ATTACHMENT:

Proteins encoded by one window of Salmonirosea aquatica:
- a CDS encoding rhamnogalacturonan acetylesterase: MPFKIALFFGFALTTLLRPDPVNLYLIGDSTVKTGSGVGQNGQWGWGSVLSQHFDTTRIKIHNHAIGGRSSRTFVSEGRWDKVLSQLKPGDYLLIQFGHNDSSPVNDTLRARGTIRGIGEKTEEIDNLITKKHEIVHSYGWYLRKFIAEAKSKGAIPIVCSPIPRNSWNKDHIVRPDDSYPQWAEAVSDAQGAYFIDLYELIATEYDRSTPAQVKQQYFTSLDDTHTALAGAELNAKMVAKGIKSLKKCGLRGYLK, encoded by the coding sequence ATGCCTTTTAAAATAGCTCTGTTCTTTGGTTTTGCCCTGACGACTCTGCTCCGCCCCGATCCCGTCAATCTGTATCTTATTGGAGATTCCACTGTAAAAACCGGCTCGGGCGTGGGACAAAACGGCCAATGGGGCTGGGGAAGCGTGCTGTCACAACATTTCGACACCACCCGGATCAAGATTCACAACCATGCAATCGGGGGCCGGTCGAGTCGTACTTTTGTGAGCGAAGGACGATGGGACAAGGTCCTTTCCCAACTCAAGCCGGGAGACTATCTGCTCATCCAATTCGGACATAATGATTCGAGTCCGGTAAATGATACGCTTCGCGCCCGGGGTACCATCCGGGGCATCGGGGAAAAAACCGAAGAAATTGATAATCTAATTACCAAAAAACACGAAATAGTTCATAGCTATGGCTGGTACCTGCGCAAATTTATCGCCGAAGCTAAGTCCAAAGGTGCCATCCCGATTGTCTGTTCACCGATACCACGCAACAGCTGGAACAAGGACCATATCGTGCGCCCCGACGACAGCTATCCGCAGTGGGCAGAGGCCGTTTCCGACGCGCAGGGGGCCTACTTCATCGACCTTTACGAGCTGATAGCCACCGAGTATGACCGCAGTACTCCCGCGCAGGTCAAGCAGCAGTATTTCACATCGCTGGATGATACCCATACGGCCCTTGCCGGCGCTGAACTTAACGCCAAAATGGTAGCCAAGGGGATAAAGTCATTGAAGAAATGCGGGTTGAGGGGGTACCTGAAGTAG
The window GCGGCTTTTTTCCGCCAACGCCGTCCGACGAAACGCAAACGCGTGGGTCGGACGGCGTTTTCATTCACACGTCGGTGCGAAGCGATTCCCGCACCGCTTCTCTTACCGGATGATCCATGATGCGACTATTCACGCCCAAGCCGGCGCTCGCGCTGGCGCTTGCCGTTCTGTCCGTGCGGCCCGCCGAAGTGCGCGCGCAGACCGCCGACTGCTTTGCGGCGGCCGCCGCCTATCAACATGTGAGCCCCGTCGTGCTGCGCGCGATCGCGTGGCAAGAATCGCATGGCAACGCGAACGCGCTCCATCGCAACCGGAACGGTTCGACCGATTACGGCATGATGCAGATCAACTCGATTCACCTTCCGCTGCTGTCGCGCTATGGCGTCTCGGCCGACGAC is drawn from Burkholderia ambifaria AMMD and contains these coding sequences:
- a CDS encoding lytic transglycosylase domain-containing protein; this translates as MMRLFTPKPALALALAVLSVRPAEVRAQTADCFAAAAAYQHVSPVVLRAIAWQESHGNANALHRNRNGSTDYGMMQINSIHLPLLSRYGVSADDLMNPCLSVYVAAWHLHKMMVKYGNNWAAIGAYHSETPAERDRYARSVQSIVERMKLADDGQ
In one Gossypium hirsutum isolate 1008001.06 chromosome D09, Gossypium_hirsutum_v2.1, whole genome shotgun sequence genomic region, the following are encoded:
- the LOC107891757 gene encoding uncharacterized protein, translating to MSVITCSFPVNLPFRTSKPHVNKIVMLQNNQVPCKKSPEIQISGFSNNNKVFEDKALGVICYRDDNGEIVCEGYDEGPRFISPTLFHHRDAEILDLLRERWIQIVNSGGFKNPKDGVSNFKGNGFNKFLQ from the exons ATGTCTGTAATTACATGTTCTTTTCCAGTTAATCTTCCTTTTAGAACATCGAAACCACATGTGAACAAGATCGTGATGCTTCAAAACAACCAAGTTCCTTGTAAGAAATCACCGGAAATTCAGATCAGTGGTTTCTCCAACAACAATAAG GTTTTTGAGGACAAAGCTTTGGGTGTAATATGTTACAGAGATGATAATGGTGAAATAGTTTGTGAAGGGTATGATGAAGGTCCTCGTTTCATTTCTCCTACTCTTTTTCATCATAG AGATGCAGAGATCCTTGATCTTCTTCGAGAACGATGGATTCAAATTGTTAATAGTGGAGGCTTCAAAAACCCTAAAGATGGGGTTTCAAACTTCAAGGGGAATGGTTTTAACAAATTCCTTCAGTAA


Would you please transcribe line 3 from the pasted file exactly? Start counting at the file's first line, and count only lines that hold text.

The window GCGGCTTTTTTCCGCCAACGCCGTCCGACGAAACGCAAACGCGTGGGTCGGACGGCGTTTTCATTCACACGTCGGTGCGAAGCGATTCCCGCACCGCTTCTCTTACCGGATGATCCATGATGCGACTATTCACGCCCAAGCCGGCGCTCGCGCTGGCGCTTGCCGTTCTGTCCGTGCGGCCCGCCGAAGTGCGCGCGCAGACCGCCGACTGCTTTGCGGCGGCCGCCGCCTATCAACATGTGAGCCCCGTCGTGCTGCGCGCGATCGCGTGGCAAGAATCGCATGGCAACGCGAACGCGCTCCATCGCAACCGGAACGGTTCGACCGATTACGGCATGATGCAGATCAACTCGATTCACCTTCCGCTGCTGTCGCGCTATGGCGTCTCGGCCGACGAC is drawn from Burkholderia ambifaria AMMD and contains these coding sequences: